NOVAK DJOKOVIC OCCUPIES an unusual space in our public imagination. In a world divided between loyalties towards either Roger Federer or Rafael Nadal, Djokovic is neither presented with our love nor our hate. He is seldom missed and acknowledged only grudgingly.
And yet again and again, he has intruded into our mental landscape. We first grudgingly admitted him as a member, along with Andy Murray, Federer and Nadal, of the Big Four. And now he stands within kissing distance of both Nadal’s and Federer’s records.
Djokovic is now at the front and centre of everyone’s mind. And not for something he would have wished for. He has been found positive for Covid-19, something entirely of his own doing. He has always had some odd views. He has said he believes in telepathy and telekinesis; he once hired a coach, Pepe Imaz, who taught him ‘telepathy and levitation’, and who specialised in giving long hugs. He also had something of an ideological opposition to surgery, preferring to treat an injured elbow with alternative therapy.
These were seen as the eccentricities of one of the world’s top sportspersons. But during this pandemic, some of his ideas have appeared downright dangerous. In a Zoom conference with fellow Serbian athletes two months ago, he revealed that he is opposed to vaccinations. He said he wouldn’t want to be forced to take a Covid-19 vaccine, whenever it becomes ready. His wife, Jelena, also shared a video of the conspiracy theory linking the outbreak to 5G technology. And then the Djokovic-organised and now disastrous Adria Tour took place. And his public image now stands unravelled.
The exhibition tennis tour involving him and a few top tennis players travelling to the three Balkan countries of Serbia, Croatia and Montenegro—where there were spectators, photo-ops, fist-bumps and hugs, and no social distancing or face masks, and where the players even partied in a Belgrade nightclub—ended minutes before the final when one of the players, Grigor Dimitrov, was found to have tested positive.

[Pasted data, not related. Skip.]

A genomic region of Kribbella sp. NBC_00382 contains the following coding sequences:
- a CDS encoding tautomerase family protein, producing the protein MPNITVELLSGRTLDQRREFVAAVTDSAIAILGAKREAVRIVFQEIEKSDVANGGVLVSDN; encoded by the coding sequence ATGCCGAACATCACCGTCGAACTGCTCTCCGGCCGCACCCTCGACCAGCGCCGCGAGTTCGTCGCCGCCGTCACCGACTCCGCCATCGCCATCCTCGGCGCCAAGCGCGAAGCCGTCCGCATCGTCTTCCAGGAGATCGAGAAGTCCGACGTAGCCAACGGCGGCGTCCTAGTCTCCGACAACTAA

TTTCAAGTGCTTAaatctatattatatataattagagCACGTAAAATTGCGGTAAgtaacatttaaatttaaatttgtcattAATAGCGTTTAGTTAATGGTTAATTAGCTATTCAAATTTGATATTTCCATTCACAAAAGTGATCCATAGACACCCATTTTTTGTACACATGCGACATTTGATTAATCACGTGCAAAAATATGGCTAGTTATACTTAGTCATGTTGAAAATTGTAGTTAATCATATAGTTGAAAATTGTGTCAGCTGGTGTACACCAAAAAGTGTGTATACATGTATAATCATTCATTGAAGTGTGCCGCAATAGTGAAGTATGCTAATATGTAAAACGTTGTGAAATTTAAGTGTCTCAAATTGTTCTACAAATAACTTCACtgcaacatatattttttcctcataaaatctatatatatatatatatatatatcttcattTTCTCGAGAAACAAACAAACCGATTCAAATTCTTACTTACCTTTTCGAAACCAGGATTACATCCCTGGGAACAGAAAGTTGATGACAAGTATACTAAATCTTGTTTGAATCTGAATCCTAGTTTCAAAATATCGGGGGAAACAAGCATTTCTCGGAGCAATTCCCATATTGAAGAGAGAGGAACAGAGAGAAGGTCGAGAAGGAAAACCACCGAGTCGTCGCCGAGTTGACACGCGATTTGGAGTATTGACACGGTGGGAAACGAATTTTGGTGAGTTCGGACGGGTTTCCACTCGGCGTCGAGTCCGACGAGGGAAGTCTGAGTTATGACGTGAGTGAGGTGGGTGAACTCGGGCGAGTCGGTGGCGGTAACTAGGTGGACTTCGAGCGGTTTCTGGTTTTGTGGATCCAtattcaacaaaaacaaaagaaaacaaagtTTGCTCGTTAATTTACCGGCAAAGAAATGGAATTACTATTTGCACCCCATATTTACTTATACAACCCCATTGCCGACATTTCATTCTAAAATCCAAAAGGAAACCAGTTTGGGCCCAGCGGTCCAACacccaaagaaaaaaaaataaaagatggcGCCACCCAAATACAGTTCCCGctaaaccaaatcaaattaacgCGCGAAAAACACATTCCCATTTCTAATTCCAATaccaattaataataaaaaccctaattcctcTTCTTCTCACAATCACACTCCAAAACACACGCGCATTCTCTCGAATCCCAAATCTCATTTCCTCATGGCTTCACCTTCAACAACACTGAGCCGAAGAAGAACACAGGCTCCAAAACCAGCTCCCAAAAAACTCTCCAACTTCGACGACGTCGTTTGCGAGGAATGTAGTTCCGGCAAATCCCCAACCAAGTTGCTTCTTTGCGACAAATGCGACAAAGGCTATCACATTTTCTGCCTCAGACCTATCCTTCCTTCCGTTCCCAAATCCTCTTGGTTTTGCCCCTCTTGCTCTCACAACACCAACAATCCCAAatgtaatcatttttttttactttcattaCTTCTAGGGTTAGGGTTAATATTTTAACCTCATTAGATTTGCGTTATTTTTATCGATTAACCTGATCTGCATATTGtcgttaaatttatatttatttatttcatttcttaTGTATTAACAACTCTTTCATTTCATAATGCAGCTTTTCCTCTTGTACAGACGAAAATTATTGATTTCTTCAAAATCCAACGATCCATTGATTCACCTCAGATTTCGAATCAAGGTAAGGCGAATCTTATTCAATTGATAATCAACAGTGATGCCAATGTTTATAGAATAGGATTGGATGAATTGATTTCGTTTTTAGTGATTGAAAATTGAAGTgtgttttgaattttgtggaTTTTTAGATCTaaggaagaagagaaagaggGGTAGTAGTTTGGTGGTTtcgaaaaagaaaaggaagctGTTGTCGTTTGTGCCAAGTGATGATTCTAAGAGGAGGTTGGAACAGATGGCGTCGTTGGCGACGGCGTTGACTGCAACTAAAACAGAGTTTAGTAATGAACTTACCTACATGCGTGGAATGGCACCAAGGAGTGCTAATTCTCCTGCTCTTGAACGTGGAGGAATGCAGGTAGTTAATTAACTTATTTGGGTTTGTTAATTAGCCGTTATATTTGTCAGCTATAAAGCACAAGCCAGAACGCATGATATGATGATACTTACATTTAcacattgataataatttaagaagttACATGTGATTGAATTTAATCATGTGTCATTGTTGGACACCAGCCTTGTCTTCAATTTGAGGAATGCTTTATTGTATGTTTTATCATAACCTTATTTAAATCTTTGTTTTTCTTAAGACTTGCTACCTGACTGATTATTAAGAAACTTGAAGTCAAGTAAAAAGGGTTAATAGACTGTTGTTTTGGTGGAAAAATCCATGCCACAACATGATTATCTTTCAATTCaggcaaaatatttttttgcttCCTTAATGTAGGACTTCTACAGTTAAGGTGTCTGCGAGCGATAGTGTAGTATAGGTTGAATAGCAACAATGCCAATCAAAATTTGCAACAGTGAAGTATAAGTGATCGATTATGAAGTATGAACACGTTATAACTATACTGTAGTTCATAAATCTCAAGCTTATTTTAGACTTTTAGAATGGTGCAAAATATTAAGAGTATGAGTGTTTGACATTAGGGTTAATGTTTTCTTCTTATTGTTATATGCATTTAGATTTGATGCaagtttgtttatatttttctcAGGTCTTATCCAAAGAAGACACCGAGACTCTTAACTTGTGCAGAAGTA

So far, four players and two of their spouses, including Djokovic and his wife, and two coaches have tested positive. Another Serb athlete, the NBA star Nikola Joki, who had spent time with Djokovic during the Belgrade leg of the tournament, has also tested positive. For all one knows, countless others, from those employed in hosting to fans, could have also been exposed to the infection.
By the time player Borna ori’s test results came in, instead of having himself tested in Croatia, Djokovic fled to Belgrade, potentially exposing many others to the virus.
Soon enough, the reports came in from Belgrade.
This surreal saga hasn’t come to an end though. Amid the heaping criticism and calls for Djokovic to step down from the post of president of the ATP Player Council, there is now acrimony and denial. Djokovic’s father Srdjan has pinned the blame on Dimitrov, the first of the players to test positive, claiming he probably arrived sick to the tournament. Djokovic’s mother, Dijana, meanwhile has said, “It is horrible what is being written, but we are used to it.” Meanwhile, Dimitrov’s agent has responded saying the blame lay with the organisers. Many top tennis players and tournament organisers are also criticising Djokovic.
All this comes at a time when many sporting events are gradually restarting or planning to start. Every one of these, unlike Djokovic’s tournament, come with new regulations. None of them have any spectators now. And they create what they call ‘bio-secure’ environments. In Germany’s football league Bundesliga, for instance, players were barred from meeting visitors or neighbours for a month before the tournament started on May 16th. For the IPL, which many expect to be held some months later, some like Kolkata Knight Riders’ CEO Venky Mysore have suggested the tournament can be held in a place like Mumbai which has four grounds (a fifth nearby in Pune) and where each team can be put up in a separate hotel.
Despite these precautions, even spectator-less events will not be entirely risk-free. They will still bring lots of potentially infectious people together—from players, coaching staff and officials to commentators, camera crews and groundsmen.
As the recklessness exhibited by Djokovic has shown, everyone will need to be cautious.